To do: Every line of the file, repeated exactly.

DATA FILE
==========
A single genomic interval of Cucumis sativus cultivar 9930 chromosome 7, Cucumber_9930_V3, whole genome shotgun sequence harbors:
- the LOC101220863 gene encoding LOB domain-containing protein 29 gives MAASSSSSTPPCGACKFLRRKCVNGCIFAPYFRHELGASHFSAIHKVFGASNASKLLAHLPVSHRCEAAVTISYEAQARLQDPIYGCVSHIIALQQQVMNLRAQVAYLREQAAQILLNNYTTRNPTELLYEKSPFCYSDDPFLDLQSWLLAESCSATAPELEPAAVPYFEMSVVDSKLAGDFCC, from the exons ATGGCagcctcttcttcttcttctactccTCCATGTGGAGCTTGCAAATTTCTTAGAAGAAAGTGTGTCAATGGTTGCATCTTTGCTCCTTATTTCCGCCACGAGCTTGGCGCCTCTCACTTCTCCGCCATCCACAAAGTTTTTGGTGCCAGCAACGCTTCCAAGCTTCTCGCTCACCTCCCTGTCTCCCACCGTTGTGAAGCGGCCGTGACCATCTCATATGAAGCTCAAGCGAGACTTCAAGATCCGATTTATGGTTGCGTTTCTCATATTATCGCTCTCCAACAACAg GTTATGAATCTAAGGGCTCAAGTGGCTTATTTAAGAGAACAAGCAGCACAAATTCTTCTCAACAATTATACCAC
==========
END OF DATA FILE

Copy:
A single genomic interval of Cucumis sativus cultivar 9930 chromosome 7, Cucumber_9930_V3, whole genome shotgun sequence harbors:
- the LOC101220863 gene encoding LOB domain-containing protein 29 gives MAASSSSSTPPCGACKFLRRKCVNGCIFAPYFRHELGASHFSAIHKVFGASNASKLLAHLPVSHRCEAAVTISYEAQARLQDPIYGCVSHIIALQQQVMNLRAQVAYLREQAAQILLNNYTTRNPTELLYEKSPFCYSDDPFLDLQSWLLAESCSATAPELEPAAVPYFEMSVVDSKLAGDFCC, from the exons ATGGCagcctcttcttcttcttctactccTCCATGTGGAGCTTGCAAATTTCTTAGAAGAAAGTGTGTCAATGGTTGCATCTTTGCTCCTTATTTCCGCCACGAGCTTGGCGCCTCTCACTTCTCCGCCATCCACAAAGTTTTTGGTGCCAGCAACGCTTCCAAGCTTCTCGCTCACCTCCCTGTCTCCCACCGTTGTGAAGCGGCCGTGACCATCTCATATGAAGCTCAAGCGAGACTTCAAGATCCGATTTATGGTTGCGTTTCTCATATTATCGCTCTCCAACAACAg GTTATGAATCTAAGGGCTCAAGTGGCTTATTTAAGAGAACAAGCAGCACAAATTCTTCTCAACAATTATACCAC